5. In addition to undergoing a test on arrival before going to the hotel to wait for the results, travellers are given a Switch Health COVID test kit to complete on Day 10 of their quarantine. Travellers are responsible for registering the test kit, booking a telehealth appointment with a Switch Health nurse who will observe the collection process, and scheduling a pickup with Purolator who will collect the sample. The results should be issued within four days. Travellers can only end their quarantine when a negative result is issued. In the event of a missing result, an inconclusive result, or a positive result, the quarantine period will have to be extended. So, to travel to Canada, most individuals need to take at least three PCR COVID tests – one within 72 hours before travel, one upon arrival in Canada, and one on the tenth day of quarantine.

6. Those who are exempt from quarantine are, unsurprisingly, exempt from the hotel quarantine requirement. However, border officers are not applying the rules consistently. One oil worker returning from the U.S. was forced into a quarantine hotel, while his colleague was allowed to go home (they presented the same paperwork).

7. Airlines have denied boarding to individuals who did not have a hotel booking, even though the Order-in-Council does not state that airlines must deny boarding for this reason (only those who do not have the correct type of COVID test). Transport Canada has confirmed that a hotel booking is not required to board a plane. Bookings can be made at the airport in Canada if the person is not exempt from quarantine.

8. Airlines have boarded individuals who had the incorrect type of COVID test (such as an antigen test which is common in the U.S.). Upon arriving in Canada, the individual was sent to a quarantine facility for three days.

9. Individuals are not being escorted to the quarantine hotel, and are expected to get there by themselves (though one individual reported that the cost of getting to the quarantine hotel is part of the three-night package and will be reimbursed).

10. Individuals have been disregarding the hotel stay requirement and just walking out of the airport upon arrival. Reports indicate that they have received fines of approximately $800 (and these can still be challenged, so they may not end up having to pay anything at all). The fine seems to be much less than what the website is saying ($3,000) and, very interestingly, less than the cost of the hotel stay.

11. Travellers have reported poor quality food and even a lack of food at the quarantine hotels. Travellers may want to bring food with them to Canada (while being mindful of the fact that certain food items are prohibited and not forgetting to declare the food upon arrival).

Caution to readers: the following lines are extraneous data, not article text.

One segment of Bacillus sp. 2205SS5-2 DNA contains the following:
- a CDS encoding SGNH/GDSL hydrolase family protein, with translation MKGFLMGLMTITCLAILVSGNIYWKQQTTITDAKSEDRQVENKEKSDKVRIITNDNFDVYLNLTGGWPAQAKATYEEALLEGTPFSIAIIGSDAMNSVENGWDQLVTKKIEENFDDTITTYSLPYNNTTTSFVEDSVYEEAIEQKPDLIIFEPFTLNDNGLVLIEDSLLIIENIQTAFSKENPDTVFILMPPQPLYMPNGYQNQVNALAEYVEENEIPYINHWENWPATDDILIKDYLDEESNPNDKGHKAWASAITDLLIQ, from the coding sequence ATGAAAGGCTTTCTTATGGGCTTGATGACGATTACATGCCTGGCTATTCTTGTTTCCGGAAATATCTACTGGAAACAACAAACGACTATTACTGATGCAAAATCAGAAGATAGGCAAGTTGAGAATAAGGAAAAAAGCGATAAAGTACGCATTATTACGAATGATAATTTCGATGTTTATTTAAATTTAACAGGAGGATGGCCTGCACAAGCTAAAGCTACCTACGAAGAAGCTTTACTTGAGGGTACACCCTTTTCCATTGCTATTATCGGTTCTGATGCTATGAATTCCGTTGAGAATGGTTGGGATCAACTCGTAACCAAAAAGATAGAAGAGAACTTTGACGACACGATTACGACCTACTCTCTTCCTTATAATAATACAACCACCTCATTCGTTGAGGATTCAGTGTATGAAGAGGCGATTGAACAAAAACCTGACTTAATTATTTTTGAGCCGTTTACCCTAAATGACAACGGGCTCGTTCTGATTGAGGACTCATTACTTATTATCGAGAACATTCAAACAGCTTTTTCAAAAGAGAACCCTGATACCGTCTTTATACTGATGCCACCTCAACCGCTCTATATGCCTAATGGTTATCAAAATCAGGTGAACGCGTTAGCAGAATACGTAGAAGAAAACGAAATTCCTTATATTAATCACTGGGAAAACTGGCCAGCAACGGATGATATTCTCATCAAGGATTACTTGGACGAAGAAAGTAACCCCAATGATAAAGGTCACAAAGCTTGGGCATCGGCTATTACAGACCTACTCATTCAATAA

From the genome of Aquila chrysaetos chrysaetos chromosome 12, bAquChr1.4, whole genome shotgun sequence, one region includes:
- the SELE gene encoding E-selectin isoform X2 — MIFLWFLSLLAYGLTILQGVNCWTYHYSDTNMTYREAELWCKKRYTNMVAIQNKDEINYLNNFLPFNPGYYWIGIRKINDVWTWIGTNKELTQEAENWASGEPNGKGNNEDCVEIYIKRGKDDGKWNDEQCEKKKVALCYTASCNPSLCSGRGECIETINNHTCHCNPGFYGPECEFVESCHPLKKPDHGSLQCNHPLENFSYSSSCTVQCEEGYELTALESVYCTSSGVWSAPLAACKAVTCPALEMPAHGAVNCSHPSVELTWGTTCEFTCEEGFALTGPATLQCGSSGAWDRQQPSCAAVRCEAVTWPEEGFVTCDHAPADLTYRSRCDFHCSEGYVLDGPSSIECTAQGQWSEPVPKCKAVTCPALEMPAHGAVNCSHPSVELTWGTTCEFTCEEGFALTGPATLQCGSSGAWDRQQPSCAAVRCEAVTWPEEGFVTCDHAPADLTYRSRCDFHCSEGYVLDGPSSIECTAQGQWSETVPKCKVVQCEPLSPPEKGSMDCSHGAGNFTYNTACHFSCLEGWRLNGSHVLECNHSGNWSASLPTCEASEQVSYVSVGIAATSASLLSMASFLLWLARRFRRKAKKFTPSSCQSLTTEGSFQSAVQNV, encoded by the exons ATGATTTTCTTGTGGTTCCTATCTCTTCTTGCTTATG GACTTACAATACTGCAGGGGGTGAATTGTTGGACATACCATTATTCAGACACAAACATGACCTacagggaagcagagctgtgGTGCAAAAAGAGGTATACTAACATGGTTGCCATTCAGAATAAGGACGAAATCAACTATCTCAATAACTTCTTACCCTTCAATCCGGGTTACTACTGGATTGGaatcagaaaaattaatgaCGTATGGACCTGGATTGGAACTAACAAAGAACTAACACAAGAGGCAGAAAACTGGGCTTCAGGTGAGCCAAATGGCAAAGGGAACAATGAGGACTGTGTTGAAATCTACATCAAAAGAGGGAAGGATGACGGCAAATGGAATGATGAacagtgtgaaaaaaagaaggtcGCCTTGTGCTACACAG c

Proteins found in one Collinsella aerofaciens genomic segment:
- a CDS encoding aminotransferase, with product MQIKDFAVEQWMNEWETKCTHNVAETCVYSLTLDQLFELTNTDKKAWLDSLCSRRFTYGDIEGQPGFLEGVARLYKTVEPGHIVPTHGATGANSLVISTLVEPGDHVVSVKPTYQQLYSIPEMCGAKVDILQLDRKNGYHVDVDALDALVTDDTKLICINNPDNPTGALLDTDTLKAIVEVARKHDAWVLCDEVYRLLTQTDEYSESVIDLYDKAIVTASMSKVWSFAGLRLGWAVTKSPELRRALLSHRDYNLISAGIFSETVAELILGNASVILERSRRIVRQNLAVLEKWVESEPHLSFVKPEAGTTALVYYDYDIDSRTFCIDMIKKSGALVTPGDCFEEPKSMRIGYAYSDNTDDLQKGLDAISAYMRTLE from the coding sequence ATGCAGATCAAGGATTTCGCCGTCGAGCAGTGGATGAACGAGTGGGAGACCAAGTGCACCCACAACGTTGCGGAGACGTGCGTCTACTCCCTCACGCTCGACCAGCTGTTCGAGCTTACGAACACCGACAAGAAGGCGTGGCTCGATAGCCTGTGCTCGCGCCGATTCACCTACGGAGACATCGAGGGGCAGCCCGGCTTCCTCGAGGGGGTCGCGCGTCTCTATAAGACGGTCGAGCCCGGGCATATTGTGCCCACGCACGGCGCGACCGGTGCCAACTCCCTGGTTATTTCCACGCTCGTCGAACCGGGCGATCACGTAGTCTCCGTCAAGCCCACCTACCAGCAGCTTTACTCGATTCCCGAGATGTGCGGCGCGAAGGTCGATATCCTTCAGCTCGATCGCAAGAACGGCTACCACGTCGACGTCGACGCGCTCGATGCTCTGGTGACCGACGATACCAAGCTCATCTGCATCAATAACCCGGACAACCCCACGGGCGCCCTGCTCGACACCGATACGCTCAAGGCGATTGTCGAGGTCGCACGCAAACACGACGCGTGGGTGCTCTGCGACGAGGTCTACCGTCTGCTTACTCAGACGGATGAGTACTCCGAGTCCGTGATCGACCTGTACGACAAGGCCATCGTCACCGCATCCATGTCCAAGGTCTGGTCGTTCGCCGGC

#3 On paper: Everyone must have a negative COVID test before arriving at the land border.
  • In practice: Canadian citizens and permanent residents are not being denied entry to Canada at the land border even if they do not have a negative COVID test result. The government has said they will be fined $3,000, but it is unclear if fines are being given and what the amount is. It is more likely they will be turned back. Canadian citizens and permanent residents who have active COVID-19 symptoms or proof of an active COVID-19 infection are also allowed to enter Canada at the land border. It is unclear if they are being sent to a federal quarantine facility (free of charge) or told to quarantine at home if they have a suitable quarantine plan.
#4 On paper: The government has said that those who travel now will have to spend a lot of money on a quarantine hotel upon their return.
  • In practice: Individuals entering Canada by land do not have to pay for or go to a quarantine hotel and are free to complete the 14 days of quarantine at home provided they have a suitable quarantine plan. Individuals can fly to the United States for tourism and return by land. The Rainbow Bridge has confirmed that it is still open 24/7 to pedestrians. We have also confirmed that taxis are allowed to carry passengers into Canada and drop them off. Additionally, some rental car companies are allowing individuals to pick up the vehicle in the United States and return it in Canada. Therefore Canadians and those with Canadian temporary resident status who are in the United States have options if they do not want to deal with the restrictions applicable to those travelling by air.
#5 On paper: Effective February 22, 2021, proof of a negative COVID test result on a sample collected within the previous 72 hours is required at the land border.
  • In practice: Many individuals are exempt (including truckers, which make up the bulk of the individuals entering by land). “Essential workers” are exempt – but the definition of “essential worker” is not being consistently applied by border officers. Nurses entering Canada to begin work have been deemed non-essential. Individuals crossing once a week or every other week who previously qualified for an exemption from quarantine as cross-border workers have been told they are no longer exempt from quarantine because they have not been travelling daily or weekly.
Yup, our heads hurt too. Stay tuned for more updates – we are sure there will be more.

We continue to recommend that anyone (including Canadian citizens and permanent residents) seeking to enter or exit Canada speak with an immigration lawyer before doing so. Our lawyers can be reached by phone (416 368 1111) or via email:;

Please contact your lawyer at CILF for additional details or specific questions.